A pessary is a gynecological device made of plastic and is placed in the vaginal canal to add support, especially in the case of a prolapsed uterus. A prolapsed uterus occurs when the uterus falls through into the vaginal canal as it loses support from its corresponding ligaments that normally keep it in place. This normally occurs after the strenuous and physically demanding act of labor or after certain invasive procedures of the pelvis which can weaken or damage various pelvic structures. A pessary could also be used to provide support to the rectum (rectocele) or bladder (cystocele).
Pessaries also provide assistance for women who suffer from stress urinary incontinence, which is when urine is accidentally expelled due to coughing, laughing, or sneezing.
There are many sizes of pessaries to choose from. They should be chosen by a professional healthcare practitioner. Usually, several fittings are necessary to find the best size for any particular patient. Having the best possible fit is the most important factor when choosing a pessary and it should also feel comfortable, never painful. Usually, follow up visits are necessary to make sure the fitting and shape of the pessary is ideal for the patient’s specific incontinence needs.
Most pessaries are made of polyvinyl or latex and come in different shapes to cater to every type of anatomy. The most popular shape is round and looks like a diaphragm, except the outer circle is more firm compared to a normal diaphragm and the middle portion of it is open. Other pessary shapes include a cubed form and ‘U’ shapes.
It is crucial to pay attention to the advice given by healthcare practitioners. Most types of pessaries can be worn for several days or even weeks before requiring a good cleansing with water and soap. This also has the added benefit of managing or avoiding any foul smell. Once the pessary has been cleaned, it can be re-inserted for use by the patient herself, or with help from a nurse, physician, or caregiver.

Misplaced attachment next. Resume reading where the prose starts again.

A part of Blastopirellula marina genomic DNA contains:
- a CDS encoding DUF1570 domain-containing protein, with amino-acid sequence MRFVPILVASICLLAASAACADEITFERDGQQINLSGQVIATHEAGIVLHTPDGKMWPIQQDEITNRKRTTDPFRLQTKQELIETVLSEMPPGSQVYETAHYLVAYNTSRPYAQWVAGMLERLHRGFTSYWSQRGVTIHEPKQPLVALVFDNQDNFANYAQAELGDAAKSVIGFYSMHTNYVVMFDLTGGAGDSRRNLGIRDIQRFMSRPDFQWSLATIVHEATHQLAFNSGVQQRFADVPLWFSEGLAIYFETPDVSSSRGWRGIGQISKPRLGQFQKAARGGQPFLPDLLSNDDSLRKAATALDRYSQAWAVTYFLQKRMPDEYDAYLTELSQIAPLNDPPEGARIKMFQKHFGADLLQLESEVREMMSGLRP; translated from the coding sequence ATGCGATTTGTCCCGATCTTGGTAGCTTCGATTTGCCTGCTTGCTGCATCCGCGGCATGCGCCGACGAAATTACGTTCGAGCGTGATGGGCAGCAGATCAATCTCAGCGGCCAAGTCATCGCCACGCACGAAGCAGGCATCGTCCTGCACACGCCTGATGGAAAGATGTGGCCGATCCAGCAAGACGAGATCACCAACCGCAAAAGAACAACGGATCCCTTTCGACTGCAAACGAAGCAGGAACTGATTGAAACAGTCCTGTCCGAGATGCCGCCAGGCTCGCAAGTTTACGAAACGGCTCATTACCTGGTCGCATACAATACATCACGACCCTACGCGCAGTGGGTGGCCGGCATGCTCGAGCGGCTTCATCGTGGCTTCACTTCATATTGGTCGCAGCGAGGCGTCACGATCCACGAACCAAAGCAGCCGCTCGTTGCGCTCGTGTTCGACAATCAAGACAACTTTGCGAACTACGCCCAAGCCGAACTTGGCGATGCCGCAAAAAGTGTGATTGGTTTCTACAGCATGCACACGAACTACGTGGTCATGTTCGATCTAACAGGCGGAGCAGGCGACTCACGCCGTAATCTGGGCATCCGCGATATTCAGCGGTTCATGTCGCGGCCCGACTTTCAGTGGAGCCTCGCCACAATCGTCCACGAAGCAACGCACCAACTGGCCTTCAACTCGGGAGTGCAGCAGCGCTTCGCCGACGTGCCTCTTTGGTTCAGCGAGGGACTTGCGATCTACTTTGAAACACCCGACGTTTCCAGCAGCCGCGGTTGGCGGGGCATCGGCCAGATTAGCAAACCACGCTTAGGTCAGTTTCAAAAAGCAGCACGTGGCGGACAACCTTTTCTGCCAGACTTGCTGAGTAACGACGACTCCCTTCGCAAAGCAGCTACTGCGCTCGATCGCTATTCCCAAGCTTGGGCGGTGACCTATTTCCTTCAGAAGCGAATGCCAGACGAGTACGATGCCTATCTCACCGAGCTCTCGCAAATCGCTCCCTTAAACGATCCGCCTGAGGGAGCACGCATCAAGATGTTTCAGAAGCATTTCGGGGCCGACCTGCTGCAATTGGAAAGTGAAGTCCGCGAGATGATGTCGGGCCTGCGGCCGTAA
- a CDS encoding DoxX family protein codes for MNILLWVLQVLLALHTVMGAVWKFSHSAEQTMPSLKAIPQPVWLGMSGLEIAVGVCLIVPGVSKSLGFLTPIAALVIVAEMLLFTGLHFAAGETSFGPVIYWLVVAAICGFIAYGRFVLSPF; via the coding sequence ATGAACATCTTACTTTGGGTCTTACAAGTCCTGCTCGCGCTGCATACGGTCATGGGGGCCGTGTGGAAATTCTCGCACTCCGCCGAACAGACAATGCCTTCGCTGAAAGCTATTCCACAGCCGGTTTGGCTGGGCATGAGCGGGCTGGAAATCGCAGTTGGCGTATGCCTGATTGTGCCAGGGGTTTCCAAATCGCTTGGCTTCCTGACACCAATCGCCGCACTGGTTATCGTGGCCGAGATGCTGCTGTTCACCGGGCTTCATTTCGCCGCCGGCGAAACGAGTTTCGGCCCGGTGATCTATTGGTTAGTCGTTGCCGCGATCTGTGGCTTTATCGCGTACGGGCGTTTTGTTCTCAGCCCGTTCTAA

Some women express concern over the possibility of the pessary falling out. While this can happen during exertion, this could indicate that the pessary being used is too small. You should consult with your doctor if this happens to you.
An increase in discharge from the vagina can sometimes be observed along with a stronger odor than usual. The solution in this case is to simply increase the frequency in which you cleanse the pessary.
Another possible side effect is irritation. But estrogen cream is known to help alleviate vaginal irritation induced by pessaries. Vaginal irritation can be the result of an oversized pessary causing friction or mechanical trauma to the vaginal walls, which can result in painful lacerations and ulcers. On top of this, an incorrectly fitted or ill-advised pessary shape can also apply pressure to the urethra, causing urine flow obstruction.
What about intercourse?
Wearing a pessary should not deter you from having sexual intercourse. However, not all pessaries can be used during sex. The most qualified person to advise you whether you could have intercourse while wearing your type of pessary is your healthcare practitioner, so you should consult him/her first, when in doubt.
Doctors and nurses will generally recommend pessaries to pregnant women, to those who are slated to have prolapse surgery and to women for whom prolapse surgery is contraindicated.